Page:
In praise of Mrs. Grieve and Mr. Peters, two of my teachers at Miles Macdonell Collegiate in the old ‘hood, East Kildonan

Miles Mac

I was in full veg mode the other day, lying flat on my loveseat, staring blankly at my flatscreen and wondering why, with so many channels on the menu, there was nothing worth watching.

It’s sort of like my wardrobe. My closet is full, but I have nothing to wear.

(Quick aside: I’ve long thought that Nothing To Wear would be an ideal name for a women’s consignment clothing store, because most women I know have peered into their closet and arrived at the damnable reality that they have nothing to wear, no matter how many frocks and accessories are staring back at them.)

The difference, of course, is that I always find something in the closet that satisfies my needs and taste du jour, whereas I more often than not can’t find anything on the flatscreen that will entertain, inform or humor me for more than five minutes. Also, the quality fare that snags all the Emmys doesn’t air until 9 or 10 o’clock at night, long after I’ve lowered my eyelids, which means I only get to sneak a peek when they’re featured on commercials.

The Reagans about to chow down and bicker.

It was during a fruitless channel surfing mission the other day when I noticed an advert for Blue Bloods, a New York City cop drama that features Tom Selleck’s mustache and the Reagan family eating dinner. They engage in much bickering between bites, and it’s usually eldest son Danny with the worst table manners. Since Danny solves every case and arrests all the bad guys, usually with one hand tied behind his back, he feels obliged to remind the rest of the clan that they’re all bunglers, and that includes his cop commissioner dad, Frank, his ADA sister, Erin, his cop brother, Jamie, his cop nephew Joe, and his cop sister-in-law, Eddie. Stooges, all of them.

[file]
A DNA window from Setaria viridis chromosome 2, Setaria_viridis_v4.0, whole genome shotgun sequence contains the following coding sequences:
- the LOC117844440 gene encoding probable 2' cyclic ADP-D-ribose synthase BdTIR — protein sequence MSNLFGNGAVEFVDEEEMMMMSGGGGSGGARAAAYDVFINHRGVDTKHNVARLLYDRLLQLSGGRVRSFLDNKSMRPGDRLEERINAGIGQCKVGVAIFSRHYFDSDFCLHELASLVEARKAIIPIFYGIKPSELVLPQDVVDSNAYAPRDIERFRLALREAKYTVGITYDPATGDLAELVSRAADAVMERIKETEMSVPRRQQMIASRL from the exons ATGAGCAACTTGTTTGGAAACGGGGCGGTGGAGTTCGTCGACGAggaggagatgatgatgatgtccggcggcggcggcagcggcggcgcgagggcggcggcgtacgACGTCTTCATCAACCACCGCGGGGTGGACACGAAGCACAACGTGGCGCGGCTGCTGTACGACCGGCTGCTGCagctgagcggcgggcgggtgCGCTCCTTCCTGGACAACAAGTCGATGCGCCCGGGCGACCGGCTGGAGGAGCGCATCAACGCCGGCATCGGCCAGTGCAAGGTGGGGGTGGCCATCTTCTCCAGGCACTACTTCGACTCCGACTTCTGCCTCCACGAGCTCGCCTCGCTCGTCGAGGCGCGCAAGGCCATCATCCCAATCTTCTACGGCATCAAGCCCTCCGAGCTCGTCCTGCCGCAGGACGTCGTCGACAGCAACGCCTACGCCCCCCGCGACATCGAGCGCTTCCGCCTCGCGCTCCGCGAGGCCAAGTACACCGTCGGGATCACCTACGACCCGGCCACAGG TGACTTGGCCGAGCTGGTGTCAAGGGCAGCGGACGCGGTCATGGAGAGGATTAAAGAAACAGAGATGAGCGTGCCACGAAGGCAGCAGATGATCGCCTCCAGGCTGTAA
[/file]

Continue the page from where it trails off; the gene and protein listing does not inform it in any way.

Mostly spared from Danny’s bullying, however, is the patriarch of the Reagan brood, grandpa Henry or “Pops,” an old-school cop and now-retired NYPD commish with no appetite for the coddling of scofflaws. At worst, Danny might say, “Come on, Pops, you can’t really believe that.” Otherwise, the old boy is teflon.

Which brings me to the main point of this essay.

Pops Reagan is played by Len Cariou, and seeing him at the family table is always a reminder that I went to the same high school as Broadway’s original Sweeney Todd.

Len Cariou, aka Pops Reagan

During my time at Miles Macdonell Collegiate on Roch Street in East Kildonan, I had no clue that I was walking the same halls of academia as a guy who would become a Tony Award-winning actor and tread the boards with Lauren Bacall and Angela Lansbury, among others. He’s also shared the silver screen with Liz Taylor, Diana Rigg, Viola Davis, Rita Moreno, Bruce Willis, Kevin Costner and Johnny Depp, among others.

Since Cariou has 11 years on me, we weren’t MMC Buckeyes at the same time, and it’s unlikely we had any of the same teachers, although I suppose it’s possible.